A friend of mine works with her Parish, and RCIA. During the discussions we have had over the years, Marriage has also come up as part of the discussion of Sacraments. I had asked her if she wanted to share notes from any talks on the subject she may have. Unknown to me, she had none at the time, but began to put her thoughts on 'paper', including having it critiqued by others.
God works in strange ways, His Wonders to perform.... it turns out that she may end up BEING the one who has to give this talk after all! So, as a result, she now has her thoughts ready to go, no stress involved! lol.
She has graciously consented to having it put here. Thank you, Jaye! And God bless!
The Catholic Marriage
It has struck me strongly of late how casually we treat marriage. This is no doubt a characteristic of the ease with which one can enter into and exit from a marriage. Couples form and dissolve often without any marriage at all. Heaven forbid one should talk about such couples in mixed company any differently that one would speak of a couple 'officially' married.
We must be tolerant, after all!
I don't think the vast majority of us realize what a disservice we are paying to the institution of marriage, to the state of our souls, and by extension to the society and world at large.
Most Christian Churches recognize the value of marriage, to a point anyway. They recognize the necessity of the couple placing God first in their lives and relationships. And yet most Christian churches have no qualms about second "marriages" for people who are divorced.
The Catholic Church sees this all so differently. The Church is held up as an object of ridicule on this account. Her teachings are regularly misconstrued.
Why is the Catholic Church so different in their view of marriage? The Catholic Church considers marriage a Sacrament. A Sacrament is an outward action instituted by Christ to give grace within the Church. The Catholic Church believes in seven Sacraments: Baptism, Reconciliation (Confession), Confirmation, Marriage, Holy Orders, and Anointing of the Sick. In the case of marriage, the outward action is the couple marrying each other. They are the ministers! Graces are gifts from God which enable us to make right choices…choices to follow God. These graces are received by the couple who is properly disposed to receive this sacrament. This means they understand the sacrament and that they are in good standing with the Church. In other words, they are in a state of grace.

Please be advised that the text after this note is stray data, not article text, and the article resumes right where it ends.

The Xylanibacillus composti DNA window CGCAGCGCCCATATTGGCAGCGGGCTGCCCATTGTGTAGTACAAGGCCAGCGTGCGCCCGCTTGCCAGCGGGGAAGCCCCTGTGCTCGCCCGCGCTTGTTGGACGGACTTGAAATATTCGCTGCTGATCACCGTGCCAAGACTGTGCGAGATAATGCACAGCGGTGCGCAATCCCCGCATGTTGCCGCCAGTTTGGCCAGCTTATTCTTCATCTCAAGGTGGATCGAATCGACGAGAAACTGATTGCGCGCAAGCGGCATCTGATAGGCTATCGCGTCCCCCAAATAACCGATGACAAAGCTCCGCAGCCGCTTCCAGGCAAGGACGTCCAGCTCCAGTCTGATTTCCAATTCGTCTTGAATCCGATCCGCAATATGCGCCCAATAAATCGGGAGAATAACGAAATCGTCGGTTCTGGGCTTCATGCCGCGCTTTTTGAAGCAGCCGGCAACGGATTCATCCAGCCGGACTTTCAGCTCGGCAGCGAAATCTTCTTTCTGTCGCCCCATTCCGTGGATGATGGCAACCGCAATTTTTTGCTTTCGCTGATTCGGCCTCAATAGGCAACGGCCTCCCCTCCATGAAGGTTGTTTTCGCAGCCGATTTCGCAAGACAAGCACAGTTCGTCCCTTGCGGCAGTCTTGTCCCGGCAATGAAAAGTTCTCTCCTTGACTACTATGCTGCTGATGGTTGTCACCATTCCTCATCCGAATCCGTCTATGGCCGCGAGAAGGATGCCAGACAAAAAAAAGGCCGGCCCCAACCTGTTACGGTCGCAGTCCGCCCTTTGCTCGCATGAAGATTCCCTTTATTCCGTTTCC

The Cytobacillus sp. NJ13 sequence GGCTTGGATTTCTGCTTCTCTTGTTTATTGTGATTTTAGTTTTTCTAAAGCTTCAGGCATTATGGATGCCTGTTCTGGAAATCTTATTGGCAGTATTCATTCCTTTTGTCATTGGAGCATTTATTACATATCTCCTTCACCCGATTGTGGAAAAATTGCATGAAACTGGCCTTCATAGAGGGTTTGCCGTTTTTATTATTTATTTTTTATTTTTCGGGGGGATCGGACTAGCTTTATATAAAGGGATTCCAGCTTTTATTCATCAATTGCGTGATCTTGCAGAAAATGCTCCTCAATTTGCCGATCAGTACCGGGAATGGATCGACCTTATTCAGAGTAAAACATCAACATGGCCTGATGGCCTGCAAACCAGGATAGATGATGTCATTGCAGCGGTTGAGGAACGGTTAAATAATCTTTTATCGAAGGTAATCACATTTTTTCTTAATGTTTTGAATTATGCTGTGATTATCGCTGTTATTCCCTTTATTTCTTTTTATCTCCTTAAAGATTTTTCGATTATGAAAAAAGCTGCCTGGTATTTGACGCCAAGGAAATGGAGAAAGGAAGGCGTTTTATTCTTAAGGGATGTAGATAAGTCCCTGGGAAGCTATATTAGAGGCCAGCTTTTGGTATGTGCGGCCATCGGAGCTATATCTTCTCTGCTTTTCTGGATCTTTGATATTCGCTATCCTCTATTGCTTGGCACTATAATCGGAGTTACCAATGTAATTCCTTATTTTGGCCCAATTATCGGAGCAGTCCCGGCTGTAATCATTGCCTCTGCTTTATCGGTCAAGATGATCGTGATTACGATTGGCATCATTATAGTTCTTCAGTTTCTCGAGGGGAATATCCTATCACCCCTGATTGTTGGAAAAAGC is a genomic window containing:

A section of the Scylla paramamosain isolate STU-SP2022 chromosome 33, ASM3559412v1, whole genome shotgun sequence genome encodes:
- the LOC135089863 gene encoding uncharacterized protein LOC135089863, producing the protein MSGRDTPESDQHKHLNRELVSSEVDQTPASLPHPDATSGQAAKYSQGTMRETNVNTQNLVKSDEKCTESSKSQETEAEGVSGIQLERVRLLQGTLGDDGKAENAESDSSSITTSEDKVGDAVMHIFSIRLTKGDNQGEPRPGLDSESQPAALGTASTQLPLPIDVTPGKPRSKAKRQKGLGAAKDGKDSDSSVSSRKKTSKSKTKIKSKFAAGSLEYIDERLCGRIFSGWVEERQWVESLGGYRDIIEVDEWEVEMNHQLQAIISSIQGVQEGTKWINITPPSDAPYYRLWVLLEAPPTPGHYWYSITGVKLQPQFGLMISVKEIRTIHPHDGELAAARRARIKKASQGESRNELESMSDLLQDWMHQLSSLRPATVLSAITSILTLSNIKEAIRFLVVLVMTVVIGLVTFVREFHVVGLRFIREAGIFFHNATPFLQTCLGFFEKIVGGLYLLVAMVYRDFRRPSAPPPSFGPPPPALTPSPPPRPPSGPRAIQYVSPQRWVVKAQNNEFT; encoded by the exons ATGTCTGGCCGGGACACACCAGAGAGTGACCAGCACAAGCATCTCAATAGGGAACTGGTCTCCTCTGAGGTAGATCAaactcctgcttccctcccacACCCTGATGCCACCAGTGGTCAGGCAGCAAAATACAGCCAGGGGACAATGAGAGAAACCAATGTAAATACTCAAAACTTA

Some have argued that Jesus never actually performed a marriage, was married, nor is a wedding described anywhere in the New Testament. This is true, but Jesus chose the environment of a wedding, the Wedding at Cana, to perform his first miracle. This illustrates the importance of a wedding to Jesus, the Son of God, Emmanuel: God-with-us.
Why is a marriage important? Well, from the Church's viewpoint the husband and wife, in getting married to each other, enter into a covenant, the most solemn of promises, with God to see that they get each other into heaven. How many people realize that? How many of us as 'cradle Catholics' ever considered this or were told this? If the couple is blessed with children, the parents are then tasked with passing on the Catholic faith to the children and guiding them toward heaven as well.
If a couple thinks this way, following the Church's rules for sex and marriage gets a little easier. We are not permitted to have sex outside of marriage. If anyone thinks this is solely a teaching of the Catholic Church, I would direct you to look at 1 Corinthians: 13-20. These verses tell us that our bodies are for the Lord, and not for immorality. They are very specific!